Going through some of the harshest training of his life (a montage of military-isms that's more Stripes than Fullmetal Jacket), Brian actually manages to pass his exams and finally gets to... fight in a war. The mission now: get discharged.
5 Road to Germany
Back to the "Road to" shows, "Road to Germany" was a fine update to the form, as it finally incorporates Stewie's sci-fi know-how to create an over-the-top adventure. With this one, in particular, Mort Goldman accidentally uses Stewie's time machine to travel all the way back to World War II Germany, and Brian and Stewie must jump in to save him because the name "Goldman" didn't exactly fly there back then. Trying to escape the tumultuous time period, the three of them get chased by Nazis, pilot a U-boat, fly in the air in dogfights, and meet Adolf Hitler.
4 Road to the North Pole
Much like any long-running cartoon series within the west, Family Guy has a long line of holiday and Christmas specials celebrating all there is to love about presents and togetherness and whatnot. However, "Road to the North Pole" may very well be their standout entry to the holiday viewing list, as Brian and Stewie's exploits to find Santa Clause are, in certain words, original.
The two trek through harsh winter terrain, aided by more than helpful Canadians and the magical "Aurora Boreanaz." As they finally reach Santa's workshop, the two find that it's become a living hellscape, as the world's greed and excess have overworked, polluted, and nearly killed Santa and his little helpers, leading the duo to help Santa in the only ways they know-how.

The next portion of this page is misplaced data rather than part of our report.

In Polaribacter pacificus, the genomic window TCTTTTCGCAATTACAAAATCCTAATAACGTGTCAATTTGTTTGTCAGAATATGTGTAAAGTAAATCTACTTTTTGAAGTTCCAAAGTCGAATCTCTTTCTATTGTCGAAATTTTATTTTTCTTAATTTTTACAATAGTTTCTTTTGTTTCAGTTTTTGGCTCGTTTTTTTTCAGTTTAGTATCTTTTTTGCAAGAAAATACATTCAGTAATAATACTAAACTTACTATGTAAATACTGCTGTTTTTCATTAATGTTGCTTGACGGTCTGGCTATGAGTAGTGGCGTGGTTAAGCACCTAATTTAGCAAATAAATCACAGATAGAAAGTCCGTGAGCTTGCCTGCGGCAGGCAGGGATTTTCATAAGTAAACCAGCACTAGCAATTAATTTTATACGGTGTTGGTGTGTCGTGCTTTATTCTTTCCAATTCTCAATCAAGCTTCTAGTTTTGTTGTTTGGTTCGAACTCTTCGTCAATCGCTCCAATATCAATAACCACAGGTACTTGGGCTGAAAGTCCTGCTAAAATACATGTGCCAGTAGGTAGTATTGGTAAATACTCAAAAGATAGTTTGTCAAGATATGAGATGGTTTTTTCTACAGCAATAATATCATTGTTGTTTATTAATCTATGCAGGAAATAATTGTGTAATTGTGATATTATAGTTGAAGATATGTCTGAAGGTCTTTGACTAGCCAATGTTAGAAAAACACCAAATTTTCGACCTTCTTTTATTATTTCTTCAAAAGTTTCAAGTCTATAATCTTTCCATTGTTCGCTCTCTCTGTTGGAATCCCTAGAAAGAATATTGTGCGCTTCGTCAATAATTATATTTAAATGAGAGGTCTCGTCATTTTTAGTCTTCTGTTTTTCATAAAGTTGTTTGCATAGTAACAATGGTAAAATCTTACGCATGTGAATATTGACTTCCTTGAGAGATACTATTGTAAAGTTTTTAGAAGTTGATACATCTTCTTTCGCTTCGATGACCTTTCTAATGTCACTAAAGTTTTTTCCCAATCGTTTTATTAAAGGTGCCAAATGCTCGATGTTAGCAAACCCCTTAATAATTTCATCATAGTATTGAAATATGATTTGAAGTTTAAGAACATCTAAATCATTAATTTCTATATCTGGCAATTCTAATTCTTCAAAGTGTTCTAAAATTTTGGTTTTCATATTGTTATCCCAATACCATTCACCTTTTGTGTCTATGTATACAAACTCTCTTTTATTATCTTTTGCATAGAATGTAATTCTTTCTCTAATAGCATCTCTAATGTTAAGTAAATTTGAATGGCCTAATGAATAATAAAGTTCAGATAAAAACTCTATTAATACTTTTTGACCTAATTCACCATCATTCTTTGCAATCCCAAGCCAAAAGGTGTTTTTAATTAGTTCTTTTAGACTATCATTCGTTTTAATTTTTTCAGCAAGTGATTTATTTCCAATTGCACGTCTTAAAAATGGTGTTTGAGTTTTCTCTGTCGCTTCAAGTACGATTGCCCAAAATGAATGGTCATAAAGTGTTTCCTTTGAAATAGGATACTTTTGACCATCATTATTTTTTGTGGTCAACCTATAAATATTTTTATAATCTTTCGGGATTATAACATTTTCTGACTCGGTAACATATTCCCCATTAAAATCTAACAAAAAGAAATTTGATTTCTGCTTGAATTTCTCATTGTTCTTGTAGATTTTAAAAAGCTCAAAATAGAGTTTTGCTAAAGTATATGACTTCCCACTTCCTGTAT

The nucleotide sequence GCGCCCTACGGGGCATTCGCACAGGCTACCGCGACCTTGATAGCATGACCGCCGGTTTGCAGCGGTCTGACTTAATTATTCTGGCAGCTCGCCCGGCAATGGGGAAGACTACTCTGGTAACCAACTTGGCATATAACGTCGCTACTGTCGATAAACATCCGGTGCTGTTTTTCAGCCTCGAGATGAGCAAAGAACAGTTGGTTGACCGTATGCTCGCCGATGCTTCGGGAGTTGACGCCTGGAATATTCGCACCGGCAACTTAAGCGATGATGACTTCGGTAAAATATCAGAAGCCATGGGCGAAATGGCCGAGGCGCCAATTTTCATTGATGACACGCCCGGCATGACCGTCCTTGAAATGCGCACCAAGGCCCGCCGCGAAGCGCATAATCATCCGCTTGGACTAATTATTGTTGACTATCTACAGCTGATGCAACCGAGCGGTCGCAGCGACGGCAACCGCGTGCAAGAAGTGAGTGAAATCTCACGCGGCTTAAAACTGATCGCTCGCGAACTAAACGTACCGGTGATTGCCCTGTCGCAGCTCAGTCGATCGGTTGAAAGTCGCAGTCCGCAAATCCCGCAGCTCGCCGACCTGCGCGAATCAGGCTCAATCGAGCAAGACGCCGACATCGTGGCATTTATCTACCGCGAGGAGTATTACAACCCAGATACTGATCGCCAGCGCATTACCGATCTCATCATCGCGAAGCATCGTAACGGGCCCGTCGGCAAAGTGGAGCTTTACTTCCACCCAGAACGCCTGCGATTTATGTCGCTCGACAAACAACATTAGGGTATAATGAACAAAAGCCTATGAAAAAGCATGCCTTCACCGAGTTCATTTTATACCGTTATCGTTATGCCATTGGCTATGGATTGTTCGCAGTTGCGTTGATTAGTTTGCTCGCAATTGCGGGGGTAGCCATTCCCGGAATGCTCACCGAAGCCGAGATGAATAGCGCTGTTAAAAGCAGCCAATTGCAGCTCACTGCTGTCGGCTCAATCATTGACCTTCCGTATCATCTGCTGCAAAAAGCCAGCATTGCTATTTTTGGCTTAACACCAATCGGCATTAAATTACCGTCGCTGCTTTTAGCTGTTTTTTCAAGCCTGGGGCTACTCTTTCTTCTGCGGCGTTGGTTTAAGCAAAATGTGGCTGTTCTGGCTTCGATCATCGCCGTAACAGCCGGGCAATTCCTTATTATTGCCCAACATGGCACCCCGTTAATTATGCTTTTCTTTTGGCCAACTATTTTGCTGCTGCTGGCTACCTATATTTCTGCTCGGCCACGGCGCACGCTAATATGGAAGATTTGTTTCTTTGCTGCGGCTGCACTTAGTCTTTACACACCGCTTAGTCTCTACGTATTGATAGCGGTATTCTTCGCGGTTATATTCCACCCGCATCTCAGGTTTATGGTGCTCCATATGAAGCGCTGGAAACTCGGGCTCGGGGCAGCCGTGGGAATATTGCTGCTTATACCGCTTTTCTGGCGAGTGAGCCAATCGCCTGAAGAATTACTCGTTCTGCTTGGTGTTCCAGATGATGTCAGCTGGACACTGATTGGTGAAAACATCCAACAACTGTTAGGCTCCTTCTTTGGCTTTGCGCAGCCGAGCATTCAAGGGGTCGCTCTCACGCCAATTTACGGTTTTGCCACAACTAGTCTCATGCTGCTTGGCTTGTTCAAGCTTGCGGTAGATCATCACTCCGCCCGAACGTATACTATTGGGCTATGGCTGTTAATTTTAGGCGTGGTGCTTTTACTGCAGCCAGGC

3 Road to the Multiverse
Upping the sci-fi rigmarole of "Road to Germany," "Road to the Multiverse" fully dives into the series' sci-fi potential, as Stewie takes Brian on a tour throughout the multiverse's possibilities. There, they see a bright future in a world where religion never had an impact, full of genetically superior pigs, AIDS cures at a thought, and an actually hot Meg.
Digging a little deeper, the two also explore a Disney-esque paradise, a Flintstone-esque universe, a world where everyone has two heads that are emotionally opposite, and one where everyone has to poop at a certain moment. Having overused the device, however, the two must find a way to get back home as their inter-dimensional contraption sends them jumping through different dimensions.
2 Road to Rhode Island
"Road to Rhode Island" is Brian and Stewie's first "Road to" adventure, and it still holds up as one of the series' best. Either because it came from a more golden period for the show or the sheer fact that today's quality is a little erratic, this episode had everything that not only should a good Family Guy episode have but any television show in its entirety.
Taking a step back from all of the sci-fi nonsense or desensitizing nihilism, "Road to Rhode Island" relishes in the simpler adventure, as Brian and Stewie just try and get home, hitching on truck rides and fighting against disgruntled motel managers along the way, with a genuine chemistry between the two showing all throughout. To top it all off, this episode even features a cathartic moment for Brian, as he finally comes to his original home and gets to meet his mother again... kind of.
1 Brian & Stewie
Topping this list is not only one of Brian and Stewie's finest episodes but one of the best episodes in Family Guy as a whole. This one's not even a touring adventure but is, in every way, a bottle episode that seeks to create humor and tension via a vulnerable and intimate situation. As Stewie accompanies Brian on a trip to his safety deposit box, the two suddenly find themselves trapped in the bank vault.
And on a Saturday no less! From there comes a long-running series of interesting dialogue and character interactions, as the two use the materials at hand, no random elements, and no cutaway gags to create increasingly interesting moments, including everything from a bullet ricocheting across the bank vault to Brian... um, "cleaning" Stewie's diaper. This episode is just pure performance, and it has everything to gain from it.